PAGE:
While I spend a lot of my time dumping on Liberals and lefties, I’m hardly an uncritical follower of Conservative governments. Case in point, the Ontario government’s initiative to protect free speech on university campus. (Thanks to Chris Selley for flagging this)
Now, at a high level, protecting free speech is a good thing, and there ample evidence that Ontario’s universities at best don’t take the concept seriously, at worst are actively hostile to the concept in practice – examples abound, the persecution of Lindsay Shepard at Wilfred Laurier University (who was vindicated only because she had the foresight to record her persecutors so that the untruth of their positions could be exposed) Queen’s university’s program (since cancelled) to hire “facilitators” to monitor the speech of other students, countless speakers (curiously – if you’re awfully naive – usually of a conservative variety) disrupted or cancelled. So the Ford government’s commitment to protecting free speech is welcome.
And, the substantive proposal has a lot of things to like about it. It requires that universities adopt policies that, inter alia, sanction students who interfere with the free expression rights of others (the standard lefty tactic of vandalism, pulling fire-alarms or threatening violence to disrupt speakers would, presumably, be offside) and establish principles based on the University of Chicago Statement in Principles of Free Expression (currently the gold standard of commitments to free expression at American universities). So far so good.
Except… their proposed solution leaves a glaring omission. From their press release:
Colleges and universities will have until January 1, 2019 to develop, implement and comply with a free speech policy that meets a minimum standard prescribed by the government and based on best practices from around the world. The policy will not only protect free speech but ensure that hate speech, discrimination and other illegal forms of speech are not allowed on campus.
The crux of the existing problem is that university censorship is justified as a consequence of an expansive – and wholly unfounded – conception of what constitutes “hate speech, discrimination, and other illegal forms of speech”. Essentially, any speech or idea which offends the dominant progressive ideology at Ontario’s universities risks being defined as “hate speech” or “discrimination”. (On the other hand, the sort of blatant anti-Semitism of York’s annual “Israeli Apartheid” week somehow gets a pass).
Legally, of course, ideas don’t constitute discrimination under Ontario law and hate speech is defined very narrowly to only include speech giving rise to “extreme manifestations of the emotion described by the words “detestation” and “villification”” (says the Supreme Court of Canada). Yelling “kill all Jews” would fit that definition, a speech by Jordan Peterson, Lindsay Sheppard, Charles Murray, Christie Blatchford or [insert any of dozens of speakers who have been barred or had their events cancelled at Canadian universities] and a protest by a campus pro-life group (which are banned at a number of Canadian universities) doesn’t even come close. But university policies aren’t applied by people who are interested in preventing actual illegal speech (or, as the Sheppard and Peterson fiascos demonstrates by people who have any familiarity with what Canadian human rights and hate speech laws say) they’re applied by people who use words like “hate speech” not to mean the sort of speech envisioned by the Supreme Court of Canada, but to mean speech THEY hate.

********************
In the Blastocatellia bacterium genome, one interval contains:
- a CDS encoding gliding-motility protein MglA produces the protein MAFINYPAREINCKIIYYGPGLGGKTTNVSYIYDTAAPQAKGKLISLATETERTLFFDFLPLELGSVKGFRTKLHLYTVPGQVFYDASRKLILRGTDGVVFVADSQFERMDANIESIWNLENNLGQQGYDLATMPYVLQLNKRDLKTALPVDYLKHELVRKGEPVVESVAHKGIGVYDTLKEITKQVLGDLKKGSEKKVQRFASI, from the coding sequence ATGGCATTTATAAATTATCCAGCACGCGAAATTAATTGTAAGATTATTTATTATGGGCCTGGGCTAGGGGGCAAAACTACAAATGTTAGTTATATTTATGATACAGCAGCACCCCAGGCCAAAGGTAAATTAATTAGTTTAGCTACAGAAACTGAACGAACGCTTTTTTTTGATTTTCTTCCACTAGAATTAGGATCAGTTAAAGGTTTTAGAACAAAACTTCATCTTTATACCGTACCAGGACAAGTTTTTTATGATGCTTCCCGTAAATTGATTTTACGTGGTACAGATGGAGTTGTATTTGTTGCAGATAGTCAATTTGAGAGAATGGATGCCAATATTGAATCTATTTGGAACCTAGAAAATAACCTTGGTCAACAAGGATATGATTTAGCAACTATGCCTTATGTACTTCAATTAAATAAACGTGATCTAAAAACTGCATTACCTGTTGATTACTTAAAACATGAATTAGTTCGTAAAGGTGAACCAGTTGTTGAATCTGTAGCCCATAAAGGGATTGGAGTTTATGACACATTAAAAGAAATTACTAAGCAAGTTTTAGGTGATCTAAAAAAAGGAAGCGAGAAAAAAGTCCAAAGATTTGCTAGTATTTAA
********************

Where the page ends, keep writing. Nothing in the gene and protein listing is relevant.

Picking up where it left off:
The basic problem is that universities (a) don’t know what constitutes illegal speech, (b) have a long track record of interpreting the concept of “hate speech” expansively to encapsulate all sorts of legal speech, in a manner that is ideologically skewed, and (c) exercise prior restraint to censor speech because they think it will be illegal, leaving no recourse for students. Leaving it up to universities to assess what is “illegal” speech doesn’t solve the problem and leaving them a discretion to ban speech they consider to be illegal simply replicates the status quo.
So here’s an alternative, instead of allowing ignorant campus administrators (a redundant statement, I know) to determine what speech is or is not illegal, let’s leave it to the police and crowns – you know, actual experts on what is or is not illegal. If people engage in actually illegal speech on campus, they should be subject to the legal consequences imposed by law (with, needless to say, all the legal protections afforded to persons accused of a criminal offence). Universities aren’t experts at determining what is or is not “illegal” speech and shouldn’t be using their ill-informed (and, often, ideologically skewed) assessments to silence members of their community.
Instead of allowing them to “ban” illegal speech, why not commit them to reporting speech they believe to be illegal to the appropriate authorities. I have concerns with Canada’s hate speech laws, but have to acknowledge that they have been applied sparingly and (usually) appropriately (or, at least, arguably appropriately) and the courts have worked hard to limit their application to actual hate speech, while protecting speech which, while offensive (sometimes very offensive) is not illegal.
I want to like this policy, I appreciate the motivation and think it’s a good start. But, so long as universities get to decide for themselves what constitutes “illegal” speech it isn’t going to achieve the government’s main objective of ensuring that universities remain open to the free exchange of ideas.